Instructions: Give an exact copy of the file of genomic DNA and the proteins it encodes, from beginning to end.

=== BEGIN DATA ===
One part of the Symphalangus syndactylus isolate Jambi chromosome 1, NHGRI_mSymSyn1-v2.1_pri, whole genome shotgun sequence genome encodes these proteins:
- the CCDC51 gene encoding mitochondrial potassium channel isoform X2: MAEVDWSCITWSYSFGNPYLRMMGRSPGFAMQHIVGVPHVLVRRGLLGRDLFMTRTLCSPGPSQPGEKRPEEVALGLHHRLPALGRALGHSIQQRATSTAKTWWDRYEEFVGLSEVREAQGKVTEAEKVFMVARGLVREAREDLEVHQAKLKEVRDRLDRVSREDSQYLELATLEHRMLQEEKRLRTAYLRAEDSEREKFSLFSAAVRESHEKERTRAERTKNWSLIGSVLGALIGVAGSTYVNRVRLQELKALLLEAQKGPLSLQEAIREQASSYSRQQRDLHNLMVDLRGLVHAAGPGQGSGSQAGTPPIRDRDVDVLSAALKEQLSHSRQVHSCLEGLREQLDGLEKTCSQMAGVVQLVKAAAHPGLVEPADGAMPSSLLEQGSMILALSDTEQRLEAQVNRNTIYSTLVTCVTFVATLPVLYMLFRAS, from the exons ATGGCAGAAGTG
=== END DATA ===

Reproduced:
One part of the Symphalangus syndactylus isolate Jambi chromosome 1, NHGRI_mSymSyn1-v2.1_pri, whole genome shotgun sequence genome encodes these proteins:
- the CCDC51 gene encoding mitochondrial potassium channel isoform X2: MAEVDWSCITWSYSFGNPYLRMMGRSPGFAMQHIVGVPHVLVRRGLLGRDLFMTRTLCSPGPSQPGEKRPEEVALGLHHRLPALGRALGHSIQQRATSTAKTWWDRYEEFVGLSEVREAQGKVTEAEKVFMVARGLVREAREDLEVHQAKLKEVRDRLDRVSREDSQYLELATLEHRMLQEEKRLRTAYLRAEDSEREKFSLFSAAVRESHEKERTRAERTKNWSLIGSVLGALIGVAGSTYVNRVRLQELKALLLEAQKGPLSLQEAIREQASSYSRQQRDLHNLMVDLRGLVHAAGPGQGSGSQAGTPPIRDRDVDVLSAALKEQLSHSRQVHSCLEGLREQLDGLEKTCSQMAGVVQLVKAAAHPGLVEPADGAMPSSLLEQGSMILALSDTEQRLEAQVNRNTIYSTLVTCVTFVATLPVLYMLFRAS, from the exons ATGGCAGAAGTG